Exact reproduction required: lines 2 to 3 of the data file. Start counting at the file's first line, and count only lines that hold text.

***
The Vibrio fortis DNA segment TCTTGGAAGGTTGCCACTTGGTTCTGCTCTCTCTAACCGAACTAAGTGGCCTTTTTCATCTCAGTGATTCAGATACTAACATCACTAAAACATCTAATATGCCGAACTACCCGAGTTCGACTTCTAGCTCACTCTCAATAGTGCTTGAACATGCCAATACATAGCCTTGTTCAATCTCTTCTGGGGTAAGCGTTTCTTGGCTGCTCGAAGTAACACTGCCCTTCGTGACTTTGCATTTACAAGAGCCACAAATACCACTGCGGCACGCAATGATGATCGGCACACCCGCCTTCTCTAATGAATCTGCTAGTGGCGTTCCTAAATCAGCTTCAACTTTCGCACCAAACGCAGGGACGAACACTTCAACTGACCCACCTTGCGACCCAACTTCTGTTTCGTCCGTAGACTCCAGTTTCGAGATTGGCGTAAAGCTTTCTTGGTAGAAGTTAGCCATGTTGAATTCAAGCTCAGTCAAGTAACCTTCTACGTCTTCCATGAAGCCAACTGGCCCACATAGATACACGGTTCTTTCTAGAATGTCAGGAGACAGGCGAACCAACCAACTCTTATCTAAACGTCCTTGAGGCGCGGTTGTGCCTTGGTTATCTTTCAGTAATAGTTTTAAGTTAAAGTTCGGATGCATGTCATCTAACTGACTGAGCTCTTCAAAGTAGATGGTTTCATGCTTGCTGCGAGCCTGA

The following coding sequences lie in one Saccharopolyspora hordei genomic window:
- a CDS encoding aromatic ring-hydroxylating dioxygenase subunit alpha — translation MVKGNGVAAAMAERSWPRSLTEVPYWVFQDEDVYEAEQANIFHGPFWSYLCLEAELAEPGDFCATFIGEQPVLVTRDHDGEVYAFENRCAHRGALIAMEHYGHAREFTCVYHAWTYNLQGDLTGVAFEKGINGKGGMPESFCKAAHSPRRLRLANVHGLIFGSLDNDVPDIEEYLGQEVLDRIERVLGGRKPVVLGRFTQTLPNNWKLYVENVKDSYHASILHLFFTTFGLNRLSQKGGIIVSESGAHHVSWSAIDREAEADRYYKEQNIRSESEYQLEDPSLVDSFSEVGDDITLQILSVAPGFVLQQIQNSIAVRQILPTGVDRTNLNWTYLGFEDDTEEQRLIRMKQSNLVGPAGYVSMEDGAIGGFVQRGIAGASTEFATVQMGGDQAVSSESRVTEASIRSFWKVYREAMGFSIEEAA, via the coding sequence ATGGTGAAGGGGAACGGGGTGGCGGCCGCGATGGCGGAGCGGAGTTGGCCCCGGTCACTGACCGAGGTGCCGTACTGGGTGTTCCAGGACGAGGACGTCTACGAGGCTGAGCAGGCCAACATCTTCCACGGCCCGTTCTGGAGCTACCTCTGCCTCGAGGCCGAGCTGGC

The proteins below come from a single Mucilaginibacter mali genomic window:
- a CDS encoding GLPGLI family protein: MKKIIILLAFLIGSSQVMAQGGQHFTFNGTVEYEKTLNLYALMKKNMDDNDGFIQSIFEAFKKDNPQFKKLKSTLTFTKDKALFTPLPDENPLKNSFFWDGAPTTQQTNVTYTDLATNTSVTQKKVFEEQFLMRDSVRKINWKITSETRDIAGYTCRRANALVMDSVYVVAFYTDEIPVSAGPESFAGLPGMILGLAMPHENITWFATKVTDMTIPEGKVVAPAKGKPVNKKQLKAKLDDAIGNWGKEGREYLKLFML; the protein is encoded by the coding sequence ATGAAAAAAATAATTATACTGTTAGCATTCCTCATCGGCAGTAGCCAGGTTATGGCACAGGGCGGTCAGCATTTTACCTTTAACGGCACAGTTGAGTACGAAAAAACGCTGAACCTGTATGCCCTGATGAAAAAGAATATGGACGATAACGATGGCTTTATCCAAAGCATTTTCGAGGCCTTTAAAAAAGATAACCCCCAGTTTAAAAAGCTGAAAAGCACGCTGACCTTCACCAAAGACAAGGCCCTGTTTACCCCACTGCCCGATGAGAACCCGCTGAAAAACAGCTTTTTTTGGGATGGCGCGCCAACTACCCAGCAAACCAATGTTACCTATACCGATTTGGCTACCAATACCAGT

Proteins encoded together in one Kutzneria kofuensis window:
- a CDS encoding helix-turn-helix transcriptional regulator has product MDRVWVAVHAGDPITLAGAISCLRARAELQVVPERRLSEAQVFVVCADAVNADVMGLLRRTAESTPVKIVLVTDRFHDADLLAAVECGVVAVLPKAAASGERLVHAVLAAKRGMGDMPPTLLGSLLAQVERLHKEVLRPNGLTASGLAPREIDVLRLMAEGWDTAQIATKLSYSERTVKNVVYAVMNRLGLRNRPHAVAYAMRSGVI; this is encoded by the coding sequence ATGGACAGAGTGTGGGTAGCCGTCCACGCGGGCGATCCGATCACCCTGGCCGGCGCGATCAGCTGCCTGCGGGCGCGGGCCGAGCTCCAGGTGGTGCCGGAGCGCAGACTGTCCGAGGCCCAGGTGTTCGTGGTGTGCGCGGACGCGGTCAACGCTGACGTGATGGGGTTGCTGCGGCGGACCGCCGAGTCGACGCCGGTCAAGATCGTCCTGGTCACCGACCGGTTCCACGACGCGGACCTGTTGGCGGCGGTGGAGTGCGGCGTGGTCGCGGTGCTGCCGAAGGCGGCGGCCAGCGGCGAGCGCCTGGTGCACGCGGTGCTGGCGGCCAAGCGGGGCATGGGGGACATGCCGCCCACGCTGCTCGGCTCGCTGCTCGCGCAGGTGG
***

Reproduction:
The following coding sequences lie in one Saccharopolyspora hordei genomic window:
- a CDS encoding aromatic ring-hydroxylating dioxygenase subunit alpha — translation MVKGNGVAAAMAERSWPRSLTEVPYWVFQDEDVYEAEQANIFHGPFWSYLCLEAELAEPGDFCATFIGEQPVLVTRDHDGEVYAFENRCAHRGALIAMEHYGHAREFTCVYHAWTYNLQGDLTGVAFEKGINGKGGMPESFCKAAHSPRRLRLANVHGLIFGSLDNDVPDIEEYLGQEVLDRIERVLGGRKPVVLGRFTQTLPNNWKLYVENVKDSYHASILHLFFTTFGLNRLSQKGGIIVSESGAHHVSWSAIDREAEADRYYKEQNIRSESEYQLEDPSLVDSFSEVGDDITLQILSVAPGFVLQQIQNSIAVRQILPTGVDRTNLNWTYLGFEDDTEEQRLIRMKQSNLVGPAGYVSMEDGAIGGFVQRGIAGASTEFATVQMGGDQAVSSESRVTEASIRSFWKVYREAMGFSIEEAA, via the coding sequence ATGGTGAAGGGGAACGGGGTGGCGGCCGCGATGGCGGAGCGGAGTTGGCCCCGGTCACTGACCGAGGTGCCGTACTGGGTGTTCCAGGACGAGGACGTCTACGAGGCTGAGCAGGCCAACATCTTCCACGGCCCGTTCTGGAGCTACCTCTGCCTCGAGGCCGAGCTGGC